The ‘Administered’ System of Trans-Mediterranean Maritime Relations at the End of the 2nd Millennium BC: Apogee and Collapse

Massimiliano Marazzi

The Mycenaean expansion in the Mediterranean reaches its peak during the 14th and 13th centuries BC. Whilst its geographical coordinates are roughly known, the more strictly economic and political aspects are generally difficult to classify. Besides Aegean-Mycenaean mariners other maritime groups – not always clearly distinguishable from the former – are present, especially in the eastern Mediterranean. They are mostly known through the cuneiform and hieroglyphic sources of contemporary territorial states, in whose service they appear to act simultaneously as mercenaries and maritime operators. The decades between the 13th and 12th centuries BC see the collapse of these ‘administered’ commercial relationships, mainly due to the loss of control over this network of maritime interconnections. This phenomenon, variously defined as the emergence of “freelance mariners”, “nomads of the sea” or “sea peoples” is concomitant with a series of social and technological changes taking place in the more strictly nautical environment: above all the propulsion techniques and structure of the ships and new arrangements at port facilities.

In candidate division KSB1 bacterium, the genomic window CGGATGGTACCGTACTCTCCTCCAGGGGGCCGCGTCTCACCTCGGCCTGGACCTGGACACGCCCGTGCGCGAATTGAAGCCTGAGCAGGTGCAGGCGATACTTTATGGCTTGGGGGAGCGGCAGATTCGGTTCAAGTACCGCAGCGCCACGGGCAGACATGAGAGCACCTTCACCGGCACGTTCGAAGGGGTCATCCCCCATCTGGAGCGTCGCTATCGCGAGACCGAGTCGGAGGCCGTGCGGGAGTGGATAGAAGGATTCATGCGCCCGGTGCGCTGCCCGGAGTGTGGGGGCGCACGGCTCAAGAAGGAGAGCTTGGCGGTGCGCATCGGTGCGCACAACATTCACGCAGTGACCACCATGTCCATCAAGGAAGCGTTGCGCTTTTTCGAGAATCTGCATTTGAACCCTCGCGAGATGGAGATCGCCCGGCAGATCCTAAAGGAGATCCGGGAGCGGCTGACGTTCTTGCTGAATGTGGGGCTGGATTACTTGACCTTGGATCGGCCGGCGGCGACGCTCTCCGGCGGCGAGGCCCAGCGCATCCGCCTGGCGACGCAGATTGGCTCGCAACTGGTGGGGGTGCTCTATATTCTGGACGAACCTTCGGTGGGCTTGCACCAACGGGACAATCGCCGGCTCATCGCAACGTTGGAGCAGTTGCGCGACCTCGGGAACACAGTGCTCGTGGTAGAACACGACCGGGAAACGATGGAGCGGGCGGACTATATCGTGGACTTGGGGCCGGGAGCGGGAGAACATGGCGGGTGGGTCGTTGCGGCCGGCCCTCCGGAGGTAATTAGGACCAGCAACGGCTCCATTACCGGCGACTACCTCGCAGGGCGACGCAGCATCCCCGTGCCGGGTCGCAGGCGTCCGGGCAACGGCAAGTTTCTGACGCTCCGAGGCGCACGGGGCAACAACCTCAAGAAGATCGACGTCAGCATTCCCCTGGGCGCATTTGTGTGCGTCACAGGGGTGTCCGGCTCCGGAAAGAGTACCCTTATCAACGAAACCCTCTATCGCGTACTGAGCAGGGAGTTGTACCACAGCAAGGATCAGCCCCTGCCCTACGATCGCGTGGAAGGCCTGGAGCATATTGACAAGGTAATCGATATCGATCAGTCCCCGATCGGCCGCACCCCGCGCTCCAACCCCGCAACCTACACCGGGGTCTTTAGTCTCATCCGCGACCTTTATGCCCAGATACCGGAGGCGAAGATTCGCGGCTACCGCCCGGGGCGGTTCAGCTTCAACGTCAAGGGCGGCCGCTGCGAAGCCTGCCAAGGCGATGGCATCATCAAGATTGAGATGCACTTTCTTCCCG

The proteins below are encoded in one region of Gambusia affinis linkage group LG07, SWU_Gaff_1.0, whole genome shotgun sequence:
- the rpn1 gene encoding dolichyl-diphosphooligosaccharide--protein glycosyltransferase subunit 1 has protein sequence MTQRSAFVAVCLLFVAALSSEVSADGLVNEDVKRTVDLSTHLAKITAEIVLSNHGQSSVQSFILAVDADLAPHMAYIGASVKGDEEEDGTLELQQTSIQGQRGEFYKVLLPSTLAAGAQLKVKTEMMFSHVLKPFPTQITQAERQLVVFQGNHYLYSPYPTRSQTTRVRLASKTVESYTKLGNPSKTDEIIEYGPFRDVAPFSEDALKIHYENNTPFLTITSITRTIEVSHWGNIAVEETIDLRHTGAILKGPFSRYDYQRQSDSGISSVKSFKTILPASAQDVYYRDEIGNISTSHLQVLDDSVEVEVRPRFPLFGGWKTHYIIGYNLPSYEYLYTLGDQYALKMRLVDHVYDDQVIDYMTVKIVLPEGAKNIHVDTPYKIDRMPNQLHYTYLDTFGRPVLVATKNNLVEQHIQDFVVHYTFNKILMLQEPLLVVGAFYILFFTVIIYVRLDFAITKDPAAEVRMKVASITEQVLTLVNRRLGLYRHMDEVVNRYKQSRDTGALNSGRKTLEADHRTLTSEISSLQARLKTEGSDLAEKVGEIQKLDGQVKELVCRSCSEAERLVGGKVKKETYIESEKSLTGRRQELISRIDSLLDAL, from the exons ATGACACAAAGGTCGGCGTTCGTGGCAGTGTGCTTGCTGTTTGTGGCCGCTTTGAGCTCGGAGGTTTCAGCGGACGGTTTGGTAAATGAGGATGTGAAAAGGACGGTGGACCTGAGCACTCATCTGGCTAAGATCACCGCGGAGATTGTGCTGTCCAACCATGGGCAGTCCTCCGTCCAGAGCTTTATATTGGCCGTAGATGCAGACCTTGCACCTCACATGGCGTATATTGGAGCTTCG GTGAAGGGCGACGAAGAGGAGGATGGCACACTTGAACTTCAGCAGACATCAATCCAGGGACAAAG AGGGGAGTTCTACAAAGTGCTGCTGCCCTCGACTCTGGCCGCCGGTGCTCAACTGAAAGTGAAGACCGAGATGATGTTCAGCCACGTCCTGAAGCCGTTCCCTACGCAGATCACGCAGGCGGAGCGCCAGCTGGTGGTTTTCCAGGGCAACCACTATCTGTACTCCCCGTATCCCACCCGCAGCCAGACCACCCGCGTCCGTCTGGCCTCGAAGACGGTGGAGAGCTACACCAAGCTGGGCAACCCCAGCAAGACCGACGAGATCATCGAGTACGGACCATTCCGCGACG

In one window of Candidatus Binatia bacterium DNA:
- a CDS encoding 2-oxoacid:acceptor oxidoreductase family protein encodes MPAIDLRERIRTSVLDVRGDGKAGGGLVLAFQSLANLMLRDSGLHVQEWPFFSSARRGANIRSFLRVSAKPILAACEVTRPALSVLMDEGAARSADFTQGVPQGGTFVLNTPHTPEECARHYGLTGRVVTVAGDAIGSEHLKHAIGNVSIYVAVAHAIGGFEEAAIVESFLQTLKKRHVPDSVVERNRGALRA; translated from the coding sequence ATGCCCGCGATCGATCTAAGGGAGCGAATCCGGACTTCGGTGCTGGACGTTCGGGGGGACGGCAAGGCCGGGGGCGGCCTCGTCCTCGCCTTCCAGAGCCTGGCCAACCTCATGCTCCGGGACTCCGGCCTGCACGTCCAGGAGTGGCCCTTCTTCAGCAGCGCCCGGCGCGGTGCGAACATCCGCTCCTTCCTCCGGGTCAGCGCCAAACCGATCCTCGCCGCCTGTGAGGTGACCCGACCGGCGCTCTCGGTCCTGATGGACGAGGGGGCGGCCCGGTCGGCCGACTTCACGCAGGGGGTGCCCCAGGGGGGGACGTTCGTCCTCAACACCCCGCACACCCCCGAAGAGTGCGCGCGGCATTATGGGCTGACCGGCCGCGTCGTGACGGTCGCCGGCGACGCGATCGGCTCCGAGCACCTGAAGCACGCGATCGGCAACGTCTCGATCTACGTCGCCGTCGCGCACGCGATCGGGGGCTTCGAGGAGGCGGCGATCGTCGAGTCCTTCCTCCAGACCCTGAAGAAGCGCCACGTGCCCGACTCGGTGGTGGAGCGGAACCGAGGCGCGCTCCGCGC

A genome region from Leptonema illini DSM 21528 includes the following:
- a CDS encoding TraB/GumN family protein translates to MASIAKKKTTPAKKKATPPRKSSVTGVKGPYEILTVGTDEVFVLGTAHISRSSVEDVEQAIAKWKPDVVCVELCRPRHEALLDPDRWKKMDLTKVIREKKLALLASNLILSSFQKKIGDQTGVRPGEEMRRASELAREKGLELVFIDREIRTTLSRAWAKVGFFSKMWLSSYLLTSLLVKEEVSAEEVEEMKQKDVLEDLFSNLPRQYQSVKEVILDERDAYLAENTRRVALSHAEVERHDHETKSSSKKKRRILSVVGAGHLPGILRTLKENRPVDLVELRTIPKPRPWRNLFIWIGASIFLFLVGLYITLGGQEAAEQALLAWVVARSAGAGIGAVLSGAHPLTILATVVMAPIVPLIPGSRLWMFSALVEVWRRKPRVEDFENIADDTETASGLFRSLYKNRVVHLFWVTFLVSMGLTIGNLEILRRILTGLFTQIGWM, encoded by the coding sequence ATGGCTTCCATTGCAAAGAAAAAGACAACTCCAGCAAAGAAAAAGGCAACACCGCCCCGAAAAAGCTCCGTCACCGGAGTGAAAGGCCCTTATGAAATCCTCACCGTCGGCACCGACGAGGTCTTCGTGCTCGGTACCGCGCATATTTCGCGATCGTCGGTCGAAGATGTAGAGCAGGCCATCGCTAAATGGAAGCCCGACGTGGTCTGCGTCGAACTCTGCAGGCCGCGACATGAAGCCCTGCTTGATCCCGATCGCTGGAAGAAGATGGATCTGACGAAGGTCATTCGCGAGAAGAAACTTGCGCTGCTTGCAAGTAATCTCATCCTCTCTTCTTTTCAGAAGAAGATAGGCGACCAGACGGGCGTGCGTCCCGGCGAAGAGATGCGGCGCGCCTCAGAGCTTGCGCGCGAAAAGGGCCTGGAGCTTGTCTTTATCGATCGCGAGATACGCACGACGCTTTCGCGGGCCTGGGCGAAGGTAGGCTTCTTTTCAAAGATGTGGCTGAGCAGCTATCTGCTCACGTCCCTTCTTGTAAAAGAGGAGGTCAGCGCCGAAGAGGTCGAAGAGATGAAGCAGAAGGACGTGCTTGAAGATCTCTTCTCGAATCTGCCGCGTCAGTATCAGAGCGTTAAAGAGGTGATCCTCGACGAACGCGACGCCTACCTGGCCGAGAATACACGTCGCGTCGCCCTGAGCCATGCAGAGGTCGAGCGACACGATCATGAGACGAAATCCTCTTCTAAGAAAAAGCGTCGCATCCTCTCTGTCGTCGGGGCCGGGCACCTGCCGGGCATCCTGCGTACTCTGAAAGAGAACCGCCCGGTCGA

Massimiliano Marazzi is Professor of Aegean Civilizations at Università degli Studi “Suor Orsola Benincasa”, Napoli.
Full Bibliographic Reference

Marazzi M. 2018, The ‘Administered’ System of Trans-Mediterranean Maritime Relations at the End of the 2nd Millennium BC: Apogee and Collapse, SMEA NS 4, 95-110.

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KEYWORDS

Mediterranean Bronze Age; maritime relations; seaports; sea peoples

FIGURES

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